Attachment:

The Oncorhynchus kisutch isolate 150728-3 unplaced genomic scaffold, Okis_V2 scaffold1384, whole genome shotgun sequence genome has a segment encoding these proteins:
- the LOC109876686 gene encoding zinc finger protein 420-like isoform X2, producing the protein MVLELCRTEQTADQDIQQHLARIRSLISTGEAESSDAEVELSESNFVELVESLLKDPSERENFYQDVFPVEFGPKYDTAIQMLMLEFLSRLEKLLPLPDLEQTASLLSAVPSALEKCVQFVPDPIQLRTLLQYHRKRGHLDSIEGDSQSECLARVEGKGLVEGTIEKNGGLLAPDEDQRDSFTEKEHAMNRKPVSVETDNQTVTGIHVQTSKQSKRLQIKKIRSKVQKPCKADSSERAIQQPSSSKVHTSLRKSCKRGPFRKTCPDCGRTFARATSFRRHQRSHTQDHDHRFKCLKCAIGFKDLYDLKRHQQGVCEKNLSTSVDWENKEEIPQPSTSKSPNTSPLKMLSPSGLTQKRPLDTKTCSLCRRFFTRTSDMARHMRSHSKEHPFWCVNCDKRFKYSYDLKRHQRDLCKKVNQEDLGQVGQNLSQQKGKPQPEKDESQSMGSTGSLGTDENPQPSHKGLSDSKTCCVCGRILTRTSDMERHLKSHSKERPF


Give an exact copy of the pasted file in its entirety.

The Oncorhynchus kisutch isolate 150728-3 unplaced genomic scaffold, Okis_V2 scaffold1384, whole genome shotgun sequence genome has a segment encoding these proteins:
- the LOC109876686 gene encoding zinc finger protein 420-like isoform X2, producing the protein MVLELCRTEQTADQDIQQHLARIRSLISTGEAESSDAEVELSESNFVELVESLLKDPSERENFYQDVFPVEFGPKYDTAIQMLMLEFLSRLEKLLPLPDLEQTASLLSAVPSALEKCVQFVPDPIQLRTLLQYHRKRGHLDSIEGDSQSECLARVEGKGLVEGTIEKNGGLLAPDEDQRDSFTEKEHAMNRKPVSVETDNQTVTGIHVQTSKQSKRLQIKKIRSKVQKPCKADSSERAIQQPSSSKVHTSLRKSCKRGPFRKTCPDCGRTFARATSFRRHQRSHTQDHDHRFKCLKCAIGFKDLYDLKRHQQGVCEKNLSTSVDWENKEEIPQPSTSKSPNTSPLKMLSPSGLTQKRPLDTKTCSLCRRFFTRTSDMARHMRSHSKEHPFWCVNCDKRFKYSYDLKRHQRDLCKKVNQEDLGQVGQNLSQQKGKPQPEKDESQSMGSTGSLGTDENPQPSHKGLSDSKTCCVCGRILTRTSDMERHLKSHSKERPF